One of the things a medieval queen was expected to provide her husband with was a male heir. Plus, preferably, a spare. For a medieval king to have only female heirs caused a number of problems, primarily that of convincing the male barons to swear allegiance to a woman. Plus, from a purely dynastic perspective, whatever children the female ruler had would belong to their father’s house.
What followed was a period known as the Anarchy, several decades of civil war that ravaged the country. No future king wanted a repeat on that. Ever.
|Matilda - as per a 15th C chronicle|
By the time John’s grandson Edward was old enough to wed, the Plantagenet kings had established themselves firmly on the English throne, the crown passing safely from father to son. Edward was only fifteen when he married Eleanor of Castile in 1254, and as always when it came to royalty, this wedding had a political purpose at heart – in this case, to keep Alfonso X of Castile from invading Gascony.
|Edward & Eleanor - not the most flattering |
Eleanor not only had a saint for a father, but also had Plantagenet blood, in that her great-grandmother was Henry III’s aunt, Eleanor of England, who wed Alfonso VIII. (I know: it does get a bit complicated with all these Eleanors and Alfonsos). Plus – and this was a major point in her favour – she came from a notably fertile family. Her mother had given Fernando five children, four of whom were sons. Her paternal grandmother, Berenguela, had produced five children during seven years of marriage. And as to Eleanor of England, well she had presented her husband with twelve children – one every other year or so. However, very few of the sons survived – in fact, once the youngest was killed by a falling tile, the Castilian crown passed through Berenguela to Fernando. (Berenguela was wise enough to understand the Castilian nobles would not accept her as queen – but they readily accepted her son as king.)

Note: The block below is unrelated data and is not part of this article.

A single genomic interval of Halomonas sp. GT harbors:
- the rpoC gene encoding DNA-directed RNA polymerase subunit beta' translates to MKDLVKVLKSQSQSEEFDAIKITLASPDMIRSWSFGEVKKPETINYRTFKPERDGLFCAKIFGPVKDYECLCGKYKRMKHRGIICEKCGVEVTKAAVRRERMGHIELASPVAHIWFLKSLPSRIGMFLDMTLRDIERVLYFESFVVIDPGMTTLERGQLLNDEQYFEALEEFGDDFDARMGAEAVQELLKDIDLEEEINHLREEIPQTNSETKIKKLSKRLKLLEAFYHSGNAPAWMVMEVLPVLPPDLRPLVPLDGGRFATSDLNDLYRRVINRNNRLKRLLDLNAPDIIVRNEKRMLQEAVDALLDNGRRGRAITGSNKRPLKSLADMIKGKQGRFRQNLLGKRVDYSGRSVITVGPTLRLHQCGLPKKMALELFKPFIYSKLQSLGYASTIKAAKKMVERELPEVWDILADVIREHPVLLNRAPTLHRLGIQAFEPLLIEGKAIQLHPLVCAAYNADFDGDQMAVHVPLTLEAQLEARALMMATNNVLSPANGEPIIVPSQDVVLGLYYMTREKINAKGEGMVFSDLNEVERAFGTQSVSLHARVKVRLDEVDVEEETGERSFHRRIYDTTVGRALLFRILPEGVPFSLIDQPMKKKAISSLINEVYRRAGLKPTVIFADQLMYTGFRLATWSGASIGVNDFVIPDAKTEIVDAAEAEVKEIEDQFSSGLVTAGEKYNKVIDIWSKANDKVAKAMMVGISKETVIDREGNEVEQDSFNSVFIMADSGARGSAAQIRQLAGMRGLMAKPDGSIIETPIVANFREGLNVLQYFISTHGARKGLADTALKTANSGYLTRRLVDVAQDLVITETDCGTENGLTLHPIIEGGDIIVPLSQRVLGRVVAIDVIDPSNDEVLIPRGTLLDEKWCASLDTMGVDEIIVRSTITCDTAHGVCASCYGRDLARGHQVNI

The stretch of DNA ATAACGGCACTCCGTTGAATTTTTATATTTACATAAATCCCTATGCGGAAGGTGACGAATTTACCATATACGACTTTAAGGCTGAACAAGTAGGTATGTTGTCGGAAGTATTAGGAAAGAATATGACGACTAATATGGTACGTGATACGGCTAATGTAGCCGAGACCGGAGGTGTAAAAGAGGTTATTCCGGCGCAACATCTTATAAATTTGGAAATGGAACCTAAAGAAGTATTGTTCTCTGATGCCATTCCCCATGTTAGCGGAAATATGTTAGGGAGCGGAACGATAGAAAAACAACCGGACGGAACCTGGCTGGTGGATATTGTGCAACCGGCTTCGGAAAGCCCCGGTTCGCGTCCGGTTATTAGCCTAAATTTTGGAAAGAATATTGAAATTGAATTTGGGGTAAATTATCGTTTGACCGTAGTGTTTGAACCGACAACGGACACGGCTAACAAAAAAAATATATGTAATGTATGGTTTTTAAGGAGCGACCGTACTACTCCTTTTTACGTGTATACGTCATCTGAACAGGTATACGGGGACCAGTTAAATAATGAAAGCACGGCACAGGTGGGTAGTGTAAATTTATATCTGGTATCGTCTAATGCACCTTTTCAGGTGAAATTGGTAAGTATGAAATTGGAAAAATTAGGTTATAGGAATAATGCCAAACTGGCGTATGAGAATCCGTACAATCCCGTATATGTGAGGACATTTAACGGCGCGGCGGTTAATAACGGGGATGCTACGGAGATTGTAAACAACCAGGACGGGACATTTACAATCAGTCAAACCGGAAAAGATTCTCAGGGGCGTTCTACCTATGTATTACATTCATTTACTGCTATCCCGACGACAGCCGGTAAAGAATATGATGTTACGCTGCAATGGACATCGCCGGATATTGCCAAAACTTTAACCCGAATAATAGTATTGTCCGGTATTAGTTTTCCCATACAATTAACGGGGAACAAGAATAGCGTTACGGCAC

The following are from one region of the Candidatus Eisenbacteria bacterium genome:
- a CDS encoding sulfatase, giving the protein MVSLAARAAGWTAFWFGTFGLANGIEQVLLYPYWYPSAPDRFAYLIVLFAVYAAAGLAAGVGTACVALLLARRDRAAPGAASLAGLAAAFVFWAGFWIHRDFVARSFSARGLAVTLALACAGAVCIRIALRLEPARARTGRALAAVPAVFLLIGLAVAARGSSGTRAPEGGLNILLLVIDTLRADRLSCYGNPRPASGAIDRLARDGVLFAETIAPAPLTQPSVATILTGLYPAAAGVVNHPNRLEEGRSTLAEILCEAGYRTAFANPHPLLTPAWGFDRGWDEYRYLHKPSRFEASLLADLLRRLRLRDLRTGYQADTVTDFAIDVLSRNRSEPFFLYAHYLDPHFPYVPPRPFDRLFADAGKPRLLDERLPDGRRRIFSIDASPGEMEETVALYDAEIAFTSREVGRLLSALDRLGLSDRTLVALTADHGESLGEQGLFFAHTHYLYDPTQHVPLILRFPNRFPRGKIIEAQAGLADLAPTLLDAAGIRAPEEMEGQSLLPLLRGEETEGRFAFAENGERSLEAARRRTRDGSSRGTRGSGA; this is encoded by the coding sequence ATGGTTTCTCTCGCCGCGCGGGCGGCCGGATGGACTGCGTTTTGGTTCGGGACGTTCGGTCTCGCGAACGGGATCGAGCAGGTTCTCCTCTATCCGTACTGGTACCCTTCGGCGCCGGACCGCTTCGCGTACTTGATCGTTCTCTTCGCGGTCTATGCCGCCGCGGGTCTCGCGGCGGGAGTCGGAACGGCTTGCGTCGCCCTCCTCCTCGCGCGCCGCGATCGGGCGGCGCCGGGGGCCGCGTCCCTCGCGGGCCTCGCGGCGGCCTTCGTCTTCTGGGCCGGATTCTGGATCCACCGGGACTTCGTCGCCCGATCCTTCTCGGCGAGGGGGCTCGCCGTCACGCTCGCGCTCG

Anyway, with all these fertile females up Eleanor of Castile's family tree, no one was particularly worried about the mandatory male heir. In the fullness of time, Edward’s new wife would surely present him with a healthy, squalling son.